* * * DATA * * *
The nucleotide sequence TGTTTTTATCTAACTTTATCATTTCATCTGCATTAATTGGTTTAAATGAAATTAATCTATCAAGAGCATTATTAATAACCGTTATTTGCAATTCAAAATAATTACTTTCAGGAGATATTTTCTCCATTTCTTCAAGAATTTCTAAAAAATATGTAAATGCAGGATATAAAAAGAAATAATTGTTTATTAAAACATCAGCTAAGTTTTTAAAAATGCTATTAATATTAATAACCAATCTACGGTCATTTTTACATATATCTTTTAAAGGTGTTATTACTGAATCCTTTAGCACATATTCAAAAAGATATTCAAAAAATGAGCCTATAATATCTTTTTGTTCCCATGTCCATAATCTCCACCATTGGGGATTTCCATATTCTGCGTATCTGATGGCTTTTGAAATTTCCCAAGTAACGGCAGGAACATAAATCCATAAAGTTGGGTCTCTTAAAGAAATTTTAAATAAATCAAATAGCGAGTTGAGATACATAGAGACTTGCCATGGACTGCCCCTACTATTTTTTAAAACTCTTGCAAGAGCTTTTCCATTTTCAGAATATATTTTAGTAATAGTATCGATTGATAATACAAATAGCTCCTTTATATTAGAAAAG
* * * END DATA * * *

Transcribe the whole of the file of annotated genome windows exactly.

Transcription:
The nucleotide sequence TGTTTTTATCTAACTTTATCATTTCATCTGCATTAATTGGTTTAAATGAAATTAATCTATCAAGAGCATTATTAATAACCGTTATTTGCAATTCAAAATAATTACTTTCAGGAGATATTTTCTCCATTTCTTCAAGAATTTCTAAAAAATATGTAAATGCAGGATATAAAAAGAAATAATTGTTTATTAAAACATCAGCTAAGTTTTTAAAAATGCTATTAATATTAATAACCAATCTACGGTCATTTTTACATATATCTTTTAAAGGTGTTATTACTGAATCCTTTAGCACATATTCAAAAAGATATTCAAAAAATGAGCCTATAATATCTTTTTGTTCCCATGTCCATAATCTCCACCATTGGGGATTTCCATATTCTGCGTATCTGATGGCTTTTGAAATTTCCCAAGTAACGGCAGGAACATAAATCCATAAAGTTGGGTCTCTTAAAGAAATTTTAAATAAATCAAATAGCGAGTTGAGATACATAGAGACTTGCCATGGACTGCCCCTACTATTTTTTAAAACTCTTGCAAGAGCTTTTCCATTTTCAGAATATATTTTAGTAATAGTATCGATTGATAATACAAATAGCTCCTTTATATTAGAAAAG